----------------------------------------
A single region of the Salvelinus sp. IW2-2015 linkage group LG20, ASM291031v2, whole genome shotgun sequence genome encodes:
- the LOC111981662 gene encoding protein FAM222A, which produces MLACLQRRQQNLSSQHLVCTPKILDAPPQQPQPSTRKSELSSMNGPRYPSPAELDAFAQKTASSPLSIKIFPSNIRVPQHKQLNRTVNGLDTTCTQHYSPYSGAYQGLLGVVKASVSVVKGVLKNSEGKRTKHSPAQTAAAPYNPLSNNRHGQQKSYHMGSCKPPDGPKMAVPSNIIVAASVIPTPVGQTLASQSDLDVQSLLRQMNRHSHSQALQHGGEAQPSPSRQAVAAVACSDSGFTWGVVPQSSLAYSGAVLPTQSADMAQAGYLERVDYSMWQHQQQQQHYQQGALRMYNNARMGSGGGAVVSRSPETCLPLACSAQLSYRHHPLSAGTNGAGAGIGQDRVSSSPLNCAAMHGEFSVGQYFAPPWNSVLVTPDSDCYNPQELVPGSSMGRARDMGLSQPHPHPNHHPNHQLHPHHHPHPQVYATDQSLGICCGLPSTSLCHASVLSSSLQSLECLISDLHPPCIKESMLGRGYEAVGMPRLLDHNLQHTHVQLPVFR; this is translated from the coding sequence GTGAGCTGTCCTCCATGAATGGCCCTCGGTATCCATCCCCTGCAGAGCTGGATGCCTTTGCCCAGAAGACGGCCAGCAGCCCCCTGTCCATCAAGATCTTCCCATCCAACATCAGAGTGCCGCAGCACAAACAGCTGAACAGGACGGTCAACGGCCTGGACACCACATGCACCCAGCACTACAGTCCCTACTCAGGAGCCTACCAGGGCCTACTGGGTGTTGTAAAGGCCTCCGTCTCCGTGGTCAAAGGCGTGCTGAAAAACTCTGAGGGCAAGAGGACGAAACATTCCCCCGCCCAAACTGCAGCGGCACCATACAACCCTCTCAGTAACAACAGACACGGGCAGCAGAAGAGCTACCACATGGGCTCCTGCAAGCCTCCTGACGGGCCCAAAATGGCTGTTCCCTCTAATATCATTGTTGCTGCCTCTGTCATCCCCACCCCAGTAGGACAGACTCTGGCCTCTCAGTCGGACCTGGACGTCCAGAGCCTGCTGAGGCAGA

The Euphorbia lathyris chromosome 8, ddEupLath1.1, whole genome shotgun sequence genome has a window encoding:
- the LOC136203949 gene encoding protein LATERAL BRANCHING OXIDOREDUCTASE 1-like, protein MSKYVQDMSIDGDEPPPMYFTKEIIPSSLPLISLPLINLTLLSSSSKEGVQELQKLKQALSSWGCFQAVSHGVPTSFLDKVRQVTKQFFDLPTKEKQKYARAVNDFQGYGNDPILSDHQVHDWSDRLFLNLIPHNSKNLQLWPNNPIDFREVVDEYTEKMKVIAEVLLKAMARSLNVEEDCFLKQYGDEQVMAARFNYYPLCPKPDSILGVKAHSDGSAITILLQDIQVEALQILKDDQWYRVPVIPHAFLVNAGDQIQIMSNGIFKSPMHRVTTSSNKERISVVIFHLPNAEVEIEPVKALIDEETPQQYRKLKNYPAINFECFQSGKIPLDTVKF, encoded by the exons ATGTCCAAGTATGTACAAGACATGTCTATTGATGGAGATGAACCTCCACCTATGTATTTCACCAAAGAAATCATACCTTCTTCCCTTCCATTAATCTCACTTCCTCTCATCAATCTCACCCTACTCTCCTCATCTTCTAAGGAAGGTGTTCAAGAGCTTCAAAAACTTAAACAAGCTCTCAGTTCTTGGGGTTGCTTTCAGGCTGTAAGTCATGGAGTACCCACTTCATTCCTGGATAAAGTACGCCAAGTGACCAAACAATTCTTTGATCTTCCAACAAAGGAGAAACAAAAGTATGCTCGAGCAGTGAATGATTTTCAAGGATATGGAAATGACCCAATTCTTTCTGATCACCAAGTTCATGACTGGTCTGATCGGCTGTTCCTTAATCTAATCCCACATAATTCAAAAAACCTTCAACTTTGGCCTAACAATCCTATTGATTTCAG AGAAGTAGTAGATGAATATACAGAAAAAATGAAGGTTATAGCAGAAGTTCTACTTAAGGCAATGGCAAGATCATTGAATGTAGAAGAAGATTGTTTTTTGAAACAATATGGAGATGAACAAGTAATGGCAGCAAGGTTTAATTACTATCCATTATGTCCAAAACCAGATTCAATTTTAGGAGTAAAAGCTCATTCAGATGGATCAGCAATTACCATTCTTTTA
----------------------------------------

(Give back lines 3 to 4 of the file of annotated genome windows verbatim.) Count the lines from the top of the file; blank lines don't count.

The Euphorbia lathyris chromosome 8, ddEupLath1.1, whole genome shotgun sequence genome has a window encoding:
- the LOC136203949 gene encoding protein LATERAL BRANCHING OXIDOREDUCTASE 1-like, protein MSKYVQDMSIDGDEPPPMYFTKEIIPSSLPLISLPLINLTLLSSSSKEGVQELQKLKQALSSWGCFQAVSHGVPTSFLDKVRQVTKQFFDLPTKEKQKYARAVNDFQGYGNDPILSDHQVHDWSDRLFLNLIPHNSKNLQLWPNNPIDFREVVDEYTEKMKVIAEVLLKAMARSLNVEEDCFLKQYGDEQVMAARFNYYPLCPKPDSILGVKAHSDGSAITILLQDIQVEALQILKDDQWYRVPVIPHAFLVNAGDQIQIMSNGIFKSPMHRVTTSSNKERISVVIFHLPNAEVEIEPVKALIDEETPQQYRKLKNYPAINFECFQSGKIPLDTVKF, encoded by the exons ATGTCCAAGTATGTACAAGACATGTCTATTGATGGAGATGAACCTCCACCTATGTATTTCACCAAAGAAATCATACCTTCTTCCCTTCCATTAATCTCACTTCCTCTCATCAATCTCACCCTACTCTCCTCATCTTCTAAGGAAGGTGTTCAAGAGCTTCAAAAACTTAAACAAGCTCTCAGTTCTTGGGGTTGCTTTCAGGCTGTAAGTCATGGAGTACCCACTTCATTCCTGGATAAAGTACGCCAAGTGACCAAACAATTCTTTGATCTTCCAACAAAGGAGAAACAAAAGTATGCTCGAGCAGTGAATGATTTTCAAGGATATGGAAATGACCCAATTCTTTCTGATCACCAAGTTCATGACTGGTCTGATCGGCTGTTCCTTAATCTAATCCCACATAATTCAAAAAACCTTCAACTTTGGCCTAACAATCCTATTGATTTCAG AGAAGTAGTAGATGAATATACAGAAAAAATGAAGGTTATAGCAGAAGTTCTACTTAAGGCAATGGCAAGATCATTGAATGTAGAAGAAGATTGTTTTTTGAAACAATATGGAGATGAACAAGTAATGGCAGCAAGGTTTAATTACTATCCATTATGTCCAAAACCAGATTCAATTTTAGGAGTAAAAGCTCATTCAGATGGATCAGCAATTACCATTCTTTTA